Mortality tops population concerns, says UN

Posted: 7 May 2004

Child and maternal mortality and AIDS-related deaths are the most pressing population concerns for people in the developing world, while developed countries are most concerned with low fertility and its consequences. But too rapid population growth is also a major concern for many countries, according to a new UN analysis.

World Population Policies 2003, reports that more than half of developing nations - and over three-quarters of African countries - say their populations are growing too quickly.

Nearly half of developed countries, meanwhile, view their population growth rates as too slow, and almost 40 per cent have introduced policies to boost population growth.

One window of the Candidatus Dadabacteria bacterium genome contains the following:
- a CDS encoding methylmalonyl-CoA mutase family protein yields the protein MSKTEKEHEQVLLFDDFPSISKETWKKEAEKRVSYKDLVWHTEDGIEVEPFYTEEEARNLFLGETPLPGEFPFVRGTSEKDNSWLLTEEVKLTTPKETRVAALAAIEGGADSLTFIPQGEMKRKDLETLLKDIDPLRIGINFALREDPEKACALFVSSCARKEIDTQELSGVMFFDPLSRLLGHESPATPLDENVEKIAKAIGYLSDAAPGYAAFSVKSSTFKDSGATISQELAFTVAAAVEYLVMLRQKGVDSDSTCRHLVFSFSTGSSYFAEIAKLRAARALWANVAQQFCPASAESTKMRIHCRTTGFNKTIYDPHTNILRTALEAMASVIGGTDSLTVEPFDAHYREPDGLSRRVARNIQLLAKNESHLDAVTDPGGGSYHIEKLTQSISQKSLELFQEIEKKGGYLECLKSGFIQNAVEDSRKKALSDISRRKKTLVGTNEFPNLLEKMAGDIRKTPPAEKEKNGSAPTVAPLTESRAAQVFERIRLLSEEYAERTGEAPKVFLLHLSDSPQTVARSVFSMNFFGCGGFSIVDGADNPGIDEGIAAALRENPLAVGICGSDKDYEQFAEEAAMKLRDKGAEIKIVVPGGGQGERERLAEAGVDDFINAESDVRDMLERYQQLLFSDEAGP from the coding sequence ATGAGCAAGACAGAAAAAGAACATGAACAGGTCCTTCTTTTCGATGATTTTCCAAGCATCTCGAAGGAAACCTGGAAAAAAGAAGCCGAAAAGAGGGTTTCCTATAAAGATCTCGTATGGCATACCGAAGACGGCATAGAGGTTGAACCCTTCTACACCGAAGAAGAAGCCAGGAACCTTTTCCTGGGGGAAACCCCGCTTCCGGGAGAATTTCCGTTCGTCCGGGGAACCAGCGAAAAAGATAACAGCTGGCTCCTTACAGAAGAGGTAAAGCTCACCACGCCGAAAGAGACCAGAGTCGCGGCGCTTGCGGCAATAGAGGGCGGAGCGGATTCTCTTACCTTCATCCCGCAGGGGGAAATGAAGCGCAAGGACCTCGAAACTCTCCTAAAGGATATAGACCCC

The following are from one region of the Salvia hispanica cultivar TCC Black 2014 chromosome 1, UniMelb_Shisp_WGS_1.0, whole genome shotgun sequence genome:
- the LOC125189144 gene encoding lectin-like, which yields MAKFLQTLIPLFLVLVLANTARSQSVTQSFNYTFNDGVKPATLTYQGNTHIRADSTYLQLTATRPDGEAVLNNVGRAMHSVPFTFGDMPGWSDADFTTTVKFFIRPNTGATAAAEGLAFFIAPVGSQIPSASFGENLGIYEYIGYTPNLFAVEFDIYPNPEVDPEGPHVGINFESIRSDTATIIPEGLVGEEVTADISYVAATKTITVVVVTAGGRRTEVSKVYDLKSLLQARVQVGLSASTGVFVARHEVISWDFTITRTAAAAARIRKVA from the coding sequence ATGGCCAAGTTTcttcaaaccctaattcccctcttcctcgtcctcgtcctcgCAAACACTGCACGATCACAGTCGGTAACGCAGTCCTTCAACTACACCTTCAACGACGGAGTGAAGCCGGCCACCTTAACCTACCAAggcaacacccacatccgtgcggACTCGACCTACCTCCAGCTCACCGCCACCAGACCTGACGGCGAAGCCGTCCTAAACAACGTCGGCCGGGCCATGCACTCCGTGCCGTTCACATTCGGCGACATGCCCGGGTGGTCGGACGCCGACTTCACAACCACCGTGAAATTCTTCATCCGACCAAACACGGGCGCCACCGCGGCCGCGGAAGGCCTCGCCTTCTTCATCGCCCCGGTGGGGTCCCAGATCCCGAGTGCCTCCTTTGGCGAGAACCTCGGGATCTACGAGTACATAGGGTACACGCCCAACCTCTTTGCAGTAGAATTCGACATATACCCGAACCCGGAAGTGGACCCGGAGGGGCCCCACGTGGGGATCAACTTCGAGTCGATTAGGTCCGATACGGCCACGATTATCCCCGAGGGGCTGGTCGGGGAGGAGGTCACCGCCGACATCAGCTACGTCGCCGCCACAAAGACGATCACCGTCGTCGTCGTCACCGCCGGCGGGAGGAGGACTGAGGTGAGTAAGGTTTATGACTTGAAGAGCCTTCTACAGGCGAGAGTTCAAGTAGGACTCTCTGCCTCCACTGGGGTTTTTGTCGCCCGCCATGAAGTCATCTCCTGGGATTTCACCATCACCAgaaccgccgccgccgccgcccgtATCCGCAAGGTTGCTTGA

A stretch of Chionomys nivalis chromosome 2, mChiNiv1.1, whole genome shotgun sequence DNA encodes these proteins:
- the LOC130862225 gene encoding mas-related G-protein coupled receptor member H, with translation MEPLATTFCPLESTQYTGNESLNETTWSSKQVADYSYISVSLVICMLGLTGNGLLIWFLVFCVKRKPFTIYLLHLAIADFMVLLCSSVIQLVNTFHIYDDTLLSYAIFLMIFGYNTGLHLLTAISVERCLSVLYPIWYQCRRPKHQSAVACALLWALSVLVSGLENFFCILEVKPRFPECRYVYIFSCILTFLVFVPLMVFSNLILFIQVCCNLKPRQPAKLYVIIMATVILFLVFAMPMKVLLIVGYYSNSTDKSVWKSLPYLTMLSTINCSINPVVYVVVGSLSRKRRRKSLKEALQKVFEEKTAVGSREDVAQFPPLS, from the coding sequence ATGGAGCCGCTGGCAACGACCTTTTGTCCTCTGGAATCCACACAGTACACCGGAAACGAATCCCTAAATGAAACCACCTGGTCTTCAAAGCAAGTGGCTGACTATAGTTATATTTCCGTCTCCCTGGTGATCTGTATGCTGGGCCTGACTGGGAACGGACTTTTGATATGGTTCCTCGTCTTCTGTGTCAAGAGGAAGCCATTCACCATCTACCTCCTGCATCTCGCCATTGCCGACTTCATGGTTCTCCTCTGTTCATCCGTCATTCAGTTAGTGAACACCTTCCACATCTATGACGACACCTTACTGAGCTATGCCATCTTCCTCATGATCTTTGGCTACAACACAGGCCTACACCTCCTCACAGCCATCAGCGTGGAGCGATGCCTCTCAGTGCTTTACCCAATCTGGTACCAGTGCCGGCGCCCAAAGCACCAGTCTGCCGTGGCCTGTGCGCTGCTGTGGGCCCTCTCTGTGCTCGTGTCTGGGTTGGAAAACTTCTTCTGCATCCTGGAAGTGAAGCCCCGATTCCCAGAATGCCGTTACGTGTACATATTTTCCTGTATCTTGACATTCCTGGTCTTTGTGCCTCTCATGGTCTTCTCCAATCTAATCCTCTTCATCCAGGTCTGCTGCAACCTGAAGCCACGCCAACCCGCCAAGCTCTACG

While three-fifths of developing countries report that fertility is too high, the same percentage of developed countries find their fertility levels too low, the study said.

The report also found that 90 per cent of countries support the provision of contraceptive methods, either directly or through support of non government sources. The vast majority of countries in the developing world - 80 per cent - said that AIDS is a major concern.

Three-quarters of developed countries listed aging populations as a worry, as did half of developing nations. One-third of countries have policies designed to limit immigration, an increase from just 7 per cent in 1976, the report said.

The report includes population policies in 2003 as well as for mid-decade in the 1970s, 1980s and 1990s

Source: UN Wire, 29th April, 2004

Related link:

World Population Policies 2003